JAVA I/O - CIS @ Temple University

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JAVA I/O:
Streams and Files
CIS 068
I/O
• Usual Purpose: storing data to ‘nonvolatile‘
devices, e.g. harddisk
• Classes provided by package java.io
• Data is transferred to devices by ‘streams‘
output - stream
Program
Device
input - stream
Program
Device
CIS 068
Streams
JAVA distinguishes between 2 types of streams:
•
Text – streams, containing ‘characters‘
Program
I ‘ M
A
S T R I N G \n
Device
•Binary Streams, containing 8 – bit information
Program
01101001 11101101 00000000
Device
CIS 068
Streams
Streams in JAVA are Objects, of course !
Having
•
•
2 types of streams (text / binary) and
2 directions (input / output)
results in 4 base-classes dealing with I/O:
1.
2.
3.
4.
Reader: text-input
Writer: text-output
InputStream: byte-input
OutputStream: byte-output
CIS 068
Streams
InputStream
OutputStream
binary
Reader
Writer
text
CIS 068
Streams
•
InputStream, OutputStream, Reader, Writer are
abstract classes
•
Subclasses can be classified by 2 different
characteristics of sources / destinations:
– For final device (data sink stream)
purpose: serve as the source/destination of the
stream
(these streams ‘really’ write or read !)
– for intermediate process (processing stream)
Purpose: alters or manages information in the stream
(these streams are ‘luxury’ additions, offering methods for convenient
or more efficient stream-handling)
CIS 068
I/O: General Scheme
In General:
Reading (writing):
– open an input (output) stream
– while there is more information
read(write) next data from the stream
– close the stream.
In JAVA:
–
–
–
Create a stream object and associate it with a disk-file
– Give the stream object the desired functionality
while there is more information
read(write) next data from(to) the stream
close the stream.
CIS 068
Example 1
Writing a textfile:
–
–
Create a stream object and
associate it with a disk-file
– Give the stream object the
desired functionality
write data to the stream
–
close the stream.
CIS 068
Writing Textfiles
Class: FileWriter
Frequently used methods:
CIS 068
Writing Textfiles
Using FileWriter
• is not very convenient (only String-output
possible)
• Is not efficient (every character is written in
a single step, invoking a huge overhead)
Better: wrap FileWriter with processing streams
• BufferedWriter
• PrintWriter
CIS 068
Wrapping Textfiles
BufferedWriter:
• Buffers output of FileWriter, i.e. multiple
characters are processed together,
enhancing efficiency
PrintWriter
• provides methods for convenient
handling, e.g. println()
( remark: the System.out.println() – method is a method of the
PrintWriter-instance System.out ! )
CIS 068
Wrapping a Writer
A typical codesegment for opening a
convenient, efficient textfile:
FileWriter out = new FileWriter("test.txt");
BufferedWriter b = new BufferedWriter(out);
PrintWriter p = new PrintWriter(b);
Or with anonymous (‘unnamed‘) objects:
PrintWriter p = new PrintWriter(
new BufferedWriter(
new FileWriter("test.txt")));
CIS 068
Reading Textfiles
Class: ReadText
Frequently used Methods:
(The other methods are used for
positioning, we don’t cover that here)
CIS 068
Wrapping a Reader
Again:
Using FileReader is not very efficient. Better
wrap it with BufferedReader:
BufferedReader br =
new BufferedReader(
new FileReader(“name“));
Remark: BufferedReader contains the method readLine(), which is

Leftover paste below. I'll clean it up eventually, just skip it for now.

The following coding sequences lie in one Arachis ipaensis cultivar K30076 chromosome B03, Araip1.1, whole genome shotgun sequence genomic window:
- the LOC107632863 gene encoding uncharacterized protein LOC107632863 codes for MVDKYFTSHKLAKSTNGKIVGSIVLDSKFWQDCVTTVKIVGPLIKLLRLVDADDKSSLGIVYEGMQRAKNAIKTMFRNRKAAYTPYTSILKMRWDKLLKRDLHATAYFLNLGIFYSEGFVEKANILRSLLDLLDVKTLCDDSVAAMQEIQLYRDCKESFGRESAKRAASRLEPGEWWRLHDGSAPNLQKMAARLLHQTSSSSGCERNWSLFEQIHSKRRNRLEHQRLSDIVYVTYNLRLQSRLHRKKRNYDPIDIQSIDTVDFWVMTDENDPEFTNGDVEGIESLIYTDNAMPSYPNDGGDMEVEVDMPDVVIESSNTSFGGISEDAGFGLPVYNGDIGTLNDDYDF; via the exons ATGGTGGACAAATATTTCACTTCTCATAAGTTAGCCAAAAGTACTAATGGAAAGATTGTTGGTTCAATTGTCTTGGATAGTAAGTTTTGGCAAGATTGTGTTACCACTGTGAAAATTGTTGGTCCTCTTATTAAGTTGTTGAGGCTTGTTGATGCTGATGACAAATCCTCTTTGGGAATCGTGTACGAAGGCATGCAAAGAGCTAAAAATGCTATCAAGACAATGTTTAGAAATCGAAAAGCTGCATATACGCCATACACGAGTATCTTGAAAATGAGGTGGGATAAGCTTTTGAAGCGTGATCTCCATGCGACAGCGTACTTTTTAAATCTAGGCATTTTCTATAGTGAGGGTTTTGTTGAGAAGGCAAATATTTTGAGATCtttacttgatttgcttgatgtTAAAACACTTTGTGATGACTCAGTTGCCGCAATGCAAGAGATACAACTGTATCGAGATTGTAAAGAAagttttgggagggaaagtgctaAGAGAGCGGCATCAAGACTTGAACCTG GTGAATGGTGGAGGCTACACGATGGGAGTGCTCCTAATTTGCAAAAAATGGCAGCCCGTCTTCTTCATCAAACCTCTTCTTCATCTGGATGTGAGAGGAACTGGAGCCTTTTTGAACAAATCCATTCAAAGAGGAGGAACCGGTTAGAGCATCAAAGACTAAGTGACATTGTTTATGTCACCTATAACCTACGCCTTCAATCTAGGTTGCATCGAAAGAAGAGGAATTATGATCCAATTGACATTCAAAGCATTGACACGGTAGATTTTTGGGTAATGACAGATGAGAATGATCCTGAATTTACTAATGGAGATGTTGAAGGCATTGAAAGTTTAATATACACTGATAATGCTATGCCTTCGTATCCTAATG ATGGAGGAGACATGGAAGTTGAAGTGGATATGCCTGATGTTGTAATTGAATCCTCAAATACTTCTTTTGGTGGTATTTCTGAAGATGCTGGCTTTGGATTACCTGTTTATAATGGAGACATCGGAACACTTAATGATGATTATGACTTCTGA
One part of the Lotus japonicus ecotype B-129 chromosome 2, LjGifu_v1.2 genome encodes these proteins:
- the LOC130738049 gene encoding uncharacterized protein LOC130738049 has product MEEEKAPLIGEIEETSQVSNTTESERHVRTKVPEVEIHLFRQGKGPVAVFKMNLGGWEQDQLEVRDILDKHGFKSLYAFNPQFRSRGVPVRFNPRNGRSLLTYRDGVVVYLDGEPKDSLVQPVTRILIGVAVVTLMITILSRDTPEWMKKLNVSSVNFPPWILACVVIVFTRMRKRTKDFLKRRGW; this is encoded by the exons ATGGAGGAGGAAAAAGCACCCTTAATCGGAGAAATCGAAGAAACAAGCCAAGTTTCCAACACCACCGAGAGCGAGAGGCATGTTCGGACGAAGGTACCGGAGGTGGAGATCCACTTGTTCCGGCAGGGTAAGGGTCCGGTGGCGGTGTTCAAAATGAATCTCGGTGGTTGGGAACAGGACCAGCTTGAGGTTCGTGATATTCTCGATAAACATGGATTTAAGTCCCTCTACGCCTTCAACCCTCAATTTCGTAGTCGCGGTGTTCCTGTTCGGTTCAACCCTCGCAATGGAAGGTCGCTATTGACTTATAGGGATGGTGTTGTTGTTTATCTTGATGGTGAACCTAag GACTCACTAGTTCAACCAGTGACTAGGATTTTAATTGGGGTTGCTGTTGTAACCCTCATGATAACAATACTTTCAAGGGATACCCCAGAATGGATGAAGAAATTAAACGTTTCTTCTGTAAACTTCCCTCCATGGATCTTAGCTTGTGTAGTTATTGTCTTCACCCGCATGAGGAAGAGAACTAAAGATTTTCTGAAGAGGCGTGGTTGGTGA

convenient for reading textfiles
CIS 068
EOF Detection
Detecting the end of a file (EOF):
• Usually amount of data to be read is not known
• Reading methods return ‘impossible‘ value if
end of file is reached
• Example:
–
–
•
FileReader.read returns -1
BufferedReader.readLine() returns ‘null‘
Typical code for EOF detection:
while ((c = myReader.read() != -1){ // read and check c
...do something with c
}
CIS 068
Example 2: Copying a Textfile
import java.io.*;
public class IOTest
{
public static void main(String[] args)
{
try{
BufferedReader myInput = new BufferedReader(new
FileReader("IOTest.java"));
BufferedWriter myOutput = new BufferedWriter(new
FileWriter("Test.txt"));
int c;
while ((c=myInput.read()) != -1)
myOutput.write(c);
myInput.close();
myOutput.close();
}catch(IOException e){}
}
}
CIS 068
Binary Files
•
•
•
Stores binary images of information
identical to the binary images stored in
main memory
Binary files are more efficient in terms of
processing time and space utilization
drawback: not ‘human readable‘, i.e. you
can‘t use a texteditor (or any standardtool) to read and understand binary files
CIS 068
Binary Files
Example: writing of the integer ’42‘
• TextFile: ‘4‘ ‘2‘ (internally translated to 2
16-bit representations of the characters
‘4‘ and ‘2‘)
• Binary-File: 00101010, one byte
(= 42 decimal)
CIS 068
Writing Binary Files
Class: FileOutputStream
... see FileWriter
The difference:
No difference in usage, only in output format
CIS 068
Reading Binary Files
Class: FileInputStream
... see FileReader
The difference:
No difference in usage, only in output format
CIS 068
Binary vs. TextFiles
pro
Binary
con
Efficient in terms of Preinformation
about data needed
time and space
to understand
content
Text
Human readable, Not efficient
contains redundant
information
CIS 068
Binary vs. TextFiles
When use Text- / BinaryFiles ?
• ALWAYS use TextFiles for final results if
there’s no imperative reason to favor efficiency against readability.
Example: SIP - Standard
• Binary Files might be used for non-final
interchange between programs
• Binary Files are always used for large
amount of data (images, videos etc.), but
there’s always an exact definition of the meaning of the bytestream
Example: JPG, MP3, BMP
CIS 068
... outlook
Next time:
•
Exception handling
•
Other types than Files (Console,
Serializing)
CIS 068

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